MONTPELIER — The deep-pocketed founder of what’s been billed as a nonprofit public advocacy organization will look to make his mark on the 2014 legislative session by pushing for a series of ethics reforms.
Bruce Lisman — the former Wall Street executive who retired to his home state of Vermont shortly after his firm, Bear Stearns, collapsed in the dramatic stock market crash of 2008 — wants elected officials to have to disclose information about their personal finances, as well as any interests in which they have a financial stake.
Lisman is also calling for an independent, “quasi-judicial ethics commission” to regulate and monitor officials held in the public trust.
“People I’ve talked to just presumed that there were ethics guidelines, and are very surprised that there aren’t,” Lisman said last week. “And this is a perfect building block for a bigger mission of transparency. It’s a significant first step along that pathway.
Since founding “Campaign for Vermont” in 2011, Lisman has poured nearly $1 million of his own money into a group that, according to its website, advocates “for common sense, non-partisan solutions that promote economic opportunity and improves the quality of life for current and future generations of Vermonters.”
The group, which Lisman says has about 1,000 members, has issued lengthy position papers on education, budgeting and “transparency.” Specifically, the group has called for the streamlining of education governance and the limiting of annual increases in the state budget to between 2 and 3 percent.
But 2014, according to Lisman, will mark the group’s foray into legislative lobbying. And one of Lisman’s main focuses, he said, will be the establishment of ethics guidelines.
“It is true that most Vermonters don’t break laws, but we still have a wide array of regulatory frameworks that offer protection from the few that do. In addition, corruption isn’t always a matter of stealing money or selling access or influence — but it certainly can be,” Lisman wrote in an op-ed sent to news outlets across the state last week. “Ethics guidelines would tell us how conflicts of interest should be treated in certain circumstances and mandatory disclosures would help us highlight potential pitfalls.”
While Lisman has denied having any political ambitions, observers in Montpelier have long viewed Campaign for Vermont as a sort of gubernatorial exploratory committee. In an August column titled “Governor Lisman?” Seven Days reporter Paul Heintz chronicles the self-promotion and issue advocacy in which Lisman has engaged since returning to Vermont.
Lisman’s latest ethics initiative comes on the heels of a series of stories earlier this summer about controversial land deals involving Gov. Peter Shumlin. Asked whether those deals inspired his push for heightened disclosure rules, Lisman said they did not.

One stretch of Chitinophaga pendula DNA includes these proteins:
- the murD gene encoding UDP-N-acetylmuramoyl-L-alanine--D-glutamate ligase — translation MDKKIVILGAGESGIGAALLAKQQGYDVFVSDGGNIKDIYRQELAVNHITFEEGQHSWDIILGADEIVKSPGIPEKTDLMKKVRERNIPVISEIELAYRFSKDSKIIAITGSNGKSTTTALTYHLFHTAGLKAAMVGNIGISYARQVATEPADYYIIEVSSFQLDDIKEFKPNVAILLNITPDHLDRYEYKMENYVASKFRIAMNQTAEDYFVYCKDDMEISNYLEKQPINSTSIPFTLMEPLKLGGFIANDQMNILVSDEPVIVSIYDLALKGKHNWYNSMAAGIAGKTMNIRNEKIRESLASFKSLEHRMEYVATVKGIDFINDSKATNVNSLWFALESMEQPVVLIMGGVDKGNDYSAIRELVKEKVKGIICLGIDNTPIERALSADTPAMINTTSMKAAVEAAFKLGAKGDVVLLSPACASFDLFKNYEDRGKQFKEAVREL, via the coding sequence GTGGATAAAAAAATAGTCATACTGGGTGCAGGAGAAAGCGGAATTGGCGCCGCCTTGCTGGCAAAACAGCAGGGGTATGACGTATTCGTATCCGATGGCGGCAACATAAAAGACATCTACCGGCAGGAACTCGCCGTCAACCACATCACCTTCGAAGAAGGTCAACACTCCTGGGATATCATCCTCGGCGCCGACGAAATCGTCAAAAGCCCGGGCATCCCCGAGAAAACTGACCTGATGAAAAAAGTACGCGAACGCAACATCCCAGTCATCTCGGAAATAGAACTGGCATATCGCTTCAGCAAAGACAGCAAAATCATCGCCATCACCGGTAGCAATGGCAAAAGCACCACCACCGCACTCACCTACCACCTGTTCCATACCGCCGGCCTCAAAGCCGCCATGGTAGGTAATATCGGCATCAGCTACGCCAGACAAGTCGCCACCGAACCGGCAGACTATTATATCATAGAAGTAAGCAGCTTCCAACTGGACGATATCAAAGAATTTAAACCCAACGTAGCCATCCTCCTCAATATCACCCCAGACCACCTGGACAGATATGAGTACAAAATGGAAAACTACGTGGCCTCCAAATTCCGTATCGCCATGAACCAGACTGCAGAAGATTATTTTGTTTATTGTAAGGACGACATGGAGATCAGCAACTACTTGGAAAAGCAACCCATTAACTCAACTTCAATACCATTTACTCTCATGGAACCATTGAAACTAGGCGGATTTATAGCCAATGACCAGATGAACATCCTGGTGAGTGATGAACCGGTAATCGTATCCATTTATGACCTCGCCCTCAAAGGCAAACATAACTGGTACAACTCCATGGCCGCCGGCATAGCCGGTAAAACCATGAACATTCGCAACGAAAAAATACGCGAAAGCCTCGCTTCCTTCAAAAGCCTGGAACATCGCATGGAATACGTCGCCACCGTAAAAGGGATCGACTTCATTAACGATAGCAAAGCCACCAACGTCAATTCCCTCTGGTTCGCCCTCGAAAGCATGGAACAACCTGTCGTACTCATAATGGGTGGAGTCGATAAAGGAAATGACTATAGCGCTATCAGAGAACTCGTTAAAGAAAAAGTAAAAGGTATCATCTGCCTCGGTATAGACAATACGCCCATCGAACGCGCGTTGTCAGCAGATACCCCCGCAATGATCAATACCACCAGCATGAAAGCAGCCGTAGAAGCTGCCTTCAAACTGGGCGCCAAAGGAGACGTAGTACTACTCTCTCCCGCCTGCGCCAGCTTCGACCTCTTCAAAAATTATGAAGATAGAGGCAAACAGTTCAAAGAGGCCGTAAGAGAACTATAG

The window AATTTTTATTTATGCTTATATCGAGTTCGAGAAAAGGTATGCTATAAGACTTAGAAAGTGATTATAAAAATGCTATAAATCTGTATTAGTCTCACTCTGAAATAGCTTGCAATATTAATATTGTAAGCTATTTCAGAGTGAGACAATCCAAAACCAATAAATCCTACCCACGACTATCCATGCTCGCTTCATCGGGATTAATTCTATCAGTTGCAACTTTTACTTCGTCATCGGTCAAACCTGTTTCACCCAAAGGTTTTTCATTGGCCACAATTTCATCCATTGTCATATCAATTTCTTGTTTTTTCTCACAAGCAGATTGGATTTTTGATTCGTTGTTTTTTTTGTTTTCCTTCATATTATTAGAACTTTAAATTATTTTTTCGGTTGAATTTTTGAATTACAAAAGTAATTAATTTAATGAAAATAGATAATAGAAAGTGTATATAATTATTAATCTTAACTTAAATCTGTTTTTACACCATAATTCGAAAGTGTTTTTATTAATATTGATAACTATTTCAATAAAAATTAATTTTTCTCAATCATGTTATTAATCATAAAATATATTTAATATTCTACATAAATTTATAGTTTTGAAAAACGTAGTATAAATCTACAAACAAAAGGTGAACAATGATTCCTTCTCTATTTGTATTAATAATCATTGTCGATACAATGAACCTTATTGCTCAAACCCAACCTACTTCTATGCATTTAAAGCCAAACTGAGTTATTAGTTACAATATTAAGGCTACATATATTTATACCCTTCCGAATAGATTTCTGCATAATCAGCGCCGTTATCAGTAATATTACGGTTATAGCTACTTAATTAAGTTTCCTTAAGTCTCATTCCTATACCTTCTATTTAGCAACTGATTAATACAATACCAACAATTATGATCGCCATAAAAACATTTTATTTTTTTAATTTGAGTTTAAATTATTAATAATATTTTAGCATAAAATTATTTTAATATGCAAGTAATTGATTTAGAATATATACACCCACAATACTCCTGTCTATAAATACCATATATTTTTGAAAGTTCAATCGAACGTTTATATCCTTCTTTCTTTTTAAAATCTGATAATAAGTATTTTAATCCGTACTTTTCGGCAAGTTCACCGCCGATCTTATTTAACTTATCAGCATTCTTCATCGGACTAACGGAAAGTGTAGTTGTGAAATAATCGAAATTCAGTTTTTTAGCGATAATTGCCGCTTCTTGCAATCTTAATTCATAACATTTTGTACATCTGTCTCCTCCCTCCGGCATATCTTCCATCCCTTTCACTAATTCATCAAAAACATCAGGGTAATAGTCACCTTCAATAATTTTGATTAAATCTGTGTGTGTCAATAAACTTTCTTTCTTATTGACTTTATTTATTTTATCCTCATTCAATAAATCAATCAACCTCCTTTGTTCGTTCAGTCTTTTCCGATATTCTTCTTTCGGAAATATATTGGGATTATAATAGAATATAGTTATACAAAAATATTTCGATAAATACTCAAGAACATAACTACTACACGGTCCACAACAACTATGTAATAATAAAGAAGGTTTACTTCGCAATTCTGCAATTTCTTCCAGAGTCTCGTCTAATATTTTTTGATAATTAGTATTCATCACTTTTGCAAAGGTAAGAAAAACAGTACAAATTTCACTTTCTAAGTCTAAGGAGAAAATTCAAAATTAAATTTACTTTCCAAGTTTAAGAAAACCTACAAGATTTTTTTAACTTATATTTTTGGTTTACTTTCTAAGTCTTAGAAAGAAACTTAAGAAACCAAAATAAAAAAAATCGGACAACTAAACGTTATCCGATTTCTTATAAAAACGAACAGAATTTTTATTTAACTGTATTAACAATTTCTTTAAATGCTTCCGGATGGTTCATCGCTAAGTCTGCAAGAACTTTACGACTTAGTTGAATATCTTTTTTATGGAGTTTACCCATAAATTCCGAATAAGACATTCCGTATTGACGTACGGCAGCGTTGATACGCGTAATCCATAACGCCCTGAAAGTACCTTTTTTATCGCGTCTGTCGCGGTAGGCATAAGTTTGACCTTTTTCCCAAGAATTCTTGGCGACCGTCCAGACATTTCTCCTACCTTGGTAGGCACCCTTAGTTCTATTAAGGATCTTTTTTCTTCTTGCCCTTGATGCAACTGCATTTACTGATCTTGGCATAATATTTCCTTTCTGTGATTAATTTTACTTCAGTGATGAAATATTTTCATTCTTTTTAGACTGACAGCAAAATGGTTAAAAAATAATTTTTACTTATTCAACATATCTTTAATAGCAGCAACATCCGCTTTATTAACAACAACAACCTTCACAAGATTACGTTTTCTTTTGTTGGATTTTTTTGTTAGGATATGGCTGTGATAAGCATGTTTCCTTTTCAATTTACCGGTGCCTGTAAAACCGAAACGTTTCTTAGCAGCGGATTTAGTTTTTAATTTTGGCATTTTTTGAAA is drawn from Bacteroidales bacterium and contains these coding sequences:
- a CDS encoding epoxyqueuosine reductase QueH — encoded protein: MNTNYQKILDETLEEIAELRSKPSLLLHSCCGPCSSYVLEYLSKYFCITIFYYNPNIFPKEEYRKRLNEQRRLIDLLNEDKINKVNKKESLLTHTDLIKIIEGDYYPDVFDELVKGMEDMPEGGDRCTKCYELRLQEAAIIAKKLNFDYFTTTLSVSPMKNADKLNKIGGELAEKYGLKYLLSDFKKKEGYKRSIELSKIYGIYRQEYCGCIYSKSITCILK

He said they might have, however, “highlighted the need” for the brand of ethics reform he’s pushing.
“Some states have ethics panels where you go to for advice,” Lisman said. “Might they have opined as to whether (the land deal) was an OK thing to do, or not an OK thing to do? You’d have to live in a parallel world to know that. So maybe it highlights the issue. But it isn’t the reason for it.”
For an advocate who has spent so heavily on outreach and advertising — he recently launched a $60,000 television campaign, one of several over the past two years — Lisman has a surprisingly low profile in Montpelier, where Campaign for Vermont has yet to show any capacity to move the legislative dial.
While Lisman may be angling to change that with a more robust lobbying presence in 2014, he doesn’t seem to think lawmakers will be terribly receptive to the proposal.
“CFV will be releasing a detailed ethics proposal,” Lisman wrote in his op-ed. “Be prepared for political insiders to say they support it but take no meaningful action, or attempt to explain away ethics laws and disclosures as unnecessary.”
House Speaker Shap Smith, however, said he’s open to the idea, specifically when it comes to mandating disclosure of conflicts of interest.
“This is something that I have talked with a number of people about over the last year, and I do think that we could do more with regard to conflict of interest issues,” Smith said last week.
Smith said the issue may not even require legislation, as the House and Senate each have their owns rules regarding conflicts of interest. House Rule 75, for example, currently requires lawmakers to assess for themselves whether they have a conflict, and whether that conflict merits recusal.
“My view is we ought to take a look at what other states are doing and see how Vermont does compared to other states, and then figure out something that addresses the concerns that people have,” Smith said.
As for the disclosure of personal finances, Smith said he has “reservations” about requiring it for members of the House and Senate. In a state that relies on part-time citizen legislators, Smith said he thinks the requirement would discourage people from running.
The Shumlin administration says transparency has been a top priority for the Democratic governor since he took office in 2011, and that it’s eager to review any proposals that might improve public confidence in the integrity of elected officials.
Shumlin’s general counsel, Sarah London, said the Executive Code of Ethics governing gubernatorial appointees already requires up-front disclosure of financial conflicts of interest.
As for mandatory financial disclosures, London said Shumlin “has felt that the voluntary system we have has worked for our small state.”
“But he’s always willing to discus other options when they’re put forward,” London said last week. “We certainly look forward to seeing the proposal, and absolutely welcome continued discussion as to how to make state government as transparent and accountable as possible.”
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